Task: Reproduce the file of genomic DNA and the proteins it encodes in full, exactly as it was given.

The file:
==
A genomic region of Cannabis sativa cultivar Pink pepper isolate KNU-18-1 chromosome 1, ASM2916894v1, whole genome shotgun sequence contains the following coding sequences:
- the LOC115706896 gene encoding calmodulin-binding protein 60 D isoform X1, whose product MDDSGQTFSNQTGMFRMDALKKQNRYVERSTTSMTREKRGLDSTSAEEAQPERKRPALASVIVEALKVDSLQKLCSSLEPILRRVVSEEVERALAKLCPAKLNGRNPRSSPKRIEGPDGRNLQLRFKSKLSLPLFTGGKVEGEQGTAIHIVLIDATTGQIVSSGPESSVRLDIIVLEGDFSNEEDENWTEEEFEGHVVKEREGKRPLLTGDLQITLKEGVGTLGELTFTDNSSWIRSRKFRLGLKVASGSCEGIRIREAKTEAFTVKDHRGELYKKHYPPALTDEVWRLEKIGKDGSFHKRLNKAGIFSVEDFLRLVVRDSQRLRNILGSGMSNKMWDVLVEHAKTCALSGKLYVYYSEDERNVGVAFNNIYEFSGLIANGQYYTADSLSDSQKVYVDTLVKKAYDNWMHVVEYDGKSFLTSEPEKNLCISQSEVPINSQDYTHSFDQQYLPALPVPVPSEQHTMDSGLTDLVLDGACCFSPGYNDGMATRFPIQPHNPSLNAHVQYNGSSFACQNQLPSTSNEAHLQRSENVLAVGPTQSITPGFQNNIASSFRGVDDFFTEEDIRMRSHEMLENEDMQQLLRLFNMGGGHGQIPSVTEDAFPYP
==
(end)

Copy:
A genomic region of Cannabis sativa cultivar Pink pepper isolate KNU-18-1 chromosome 1, ASM2916894v1, whole genome shotgun sequence contains the following coding sequences:
- the LOC115706896 gene encoding calmodulin-binding protein 60 D isoform X1, whose product MDDSGQTFSNQTGMFRMDALKKQNRYVERSTTSMTREKRGLDSTSAEEAQPERKRPALASVIVEALKVDSLQKLCSSLEPILRRVVSEEVERALAKLCPAKLNGRNPRSSPKRIEGPDGRNLQLRFKSKLSLPLFTGGKVEGEQGTAIHIVLIDATTGQIVSSGPESSVRLDIIVLEGDFSNEEDENWTEEEFEGHVVKEREGKRPLLTGDLQITLKEGVGTLGELTFTDNSSWIRSRKFRLGLKVASGSCEGIRIREAKTEAFTVKDHRGELYKKHYPPALTDEVWRLEKIGKDGSFHKRLNKAGIFSVEDFLRLVVRDSQRLRNILGSGMSNKMWDVLVEHAKTCALSGKLYVYYSEDERNVGVAFNNIYEFSGLIANGQYYTADSLSDSQKVYVDTLVKKAYDNWMHVVEYDGKSFLTSEPEKNLCISQSEVPINSQDYTHSFDQQYLPALPVPVPSEQHTMDSGLTDLVLDGACCFSPGYNDGMATRFPIQPHNPSLNAHVQYNGSSFACQNQLPSTSNEAHLQRSENVLAVGPTQSITPGFQNNIASSFRGVDDFFTEEDIRMRSHEMLENEDMQQLLRLFNMGGGHGQIPSVTEDAFPYP